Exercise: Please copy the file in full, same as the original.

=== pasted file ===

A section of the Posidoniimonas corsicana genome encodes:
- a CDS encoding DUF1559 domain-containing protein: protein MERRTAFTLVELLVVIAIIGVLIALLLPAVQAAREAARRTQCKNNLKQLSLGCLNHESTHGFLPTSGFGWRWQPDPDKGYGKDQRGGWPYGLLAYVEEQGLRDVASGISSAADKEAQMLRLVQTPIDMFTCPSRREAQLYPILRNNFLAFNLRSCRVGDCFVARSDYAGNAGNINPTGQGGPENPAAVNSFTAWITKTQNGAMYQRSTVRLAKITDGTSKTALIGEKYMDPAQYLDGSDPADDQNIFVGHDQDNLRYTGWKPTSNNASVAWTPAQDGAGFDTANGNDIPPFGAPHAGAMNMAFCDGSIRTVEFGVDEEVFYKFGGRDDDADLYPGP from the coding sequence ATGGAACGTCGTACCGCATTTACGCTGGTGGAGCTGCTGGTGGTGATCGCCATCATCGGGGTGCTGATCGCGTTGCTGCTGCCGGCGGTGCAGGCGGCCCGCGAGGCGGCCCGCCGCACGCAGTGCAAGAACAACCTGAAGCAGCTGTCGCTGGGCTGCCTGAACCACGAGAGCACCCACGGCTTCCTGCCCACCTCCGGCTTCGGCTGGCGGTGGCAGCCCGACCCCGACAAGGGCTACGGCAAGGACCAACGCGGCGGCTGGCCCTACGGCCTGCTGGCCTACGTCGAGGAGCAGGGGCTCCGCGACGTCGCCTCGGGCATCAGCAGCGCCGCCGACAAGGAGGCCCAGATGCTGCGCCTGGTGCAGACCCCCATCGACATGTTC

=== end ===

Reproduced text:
A section of the Posidoniimonas corsicana genome encodes:
- a CDS encoding DUF1559 domain-containing protein: protein MERRTAFTLVELLVVIAIIGVLIALLLPAVQAAREAARRTQCKNNLKQLSLGCLNHESTHGFLPTSGFGWRWQPDPDKGYGKDQRGGWPYGLLAYVEEQGLRDVASGISSAADKEAQMLRLVQTPIDMFTCPSRREAQLYPILRNNFLAFNLRSCRVGDCFVARSDYAGNAGNINPTGQGGPENPAAVNSFTAWITKTQNGAMYQRSTVRLAKITDGTSKTALIGEKYMDPAQYLDGSDPADDQNIFVGHDQDNLRYTGWKPTSNNASVAWTPAQDGAGFDTANGNDIPPFGAPHAGAMNMAFCDGSIRTVEFGVDEEVFYKFGGRDDDADLYPGP from the coding sequence ATGGAACGTCGTACCGCATTTACGCTGGTGGAGCTGCTGGTGGTGATCGCCATCATCGGGGTGCTGATCGCGTTGCTGCTGCCGGCGGTGCAGGCGGCCCGCGAGGCGGCCCGCCGCACGCAGTGCAAGAACAACCTGAAGCAGCTGTCGCTGGGCTGCCTGAACCACGAGAGCACCCACGGCTTCCTGCCCACCTCCGGCTTCGGCTGGCGGTGGCAGCCCGACCCCGACAAGGGCTACGGCAAGGACCAACGCGGCGGCTGGCCCTACGGCCTGCTGGCCTACGTCGAGGAGCAGGGGCTCCGCGACGTCGCCTCGGGCATCAGCAGCGCCGCCGACAAGGAGGCCCAGATGCTGCGCCTGGTGCAGACCCCCATCGACATGTTC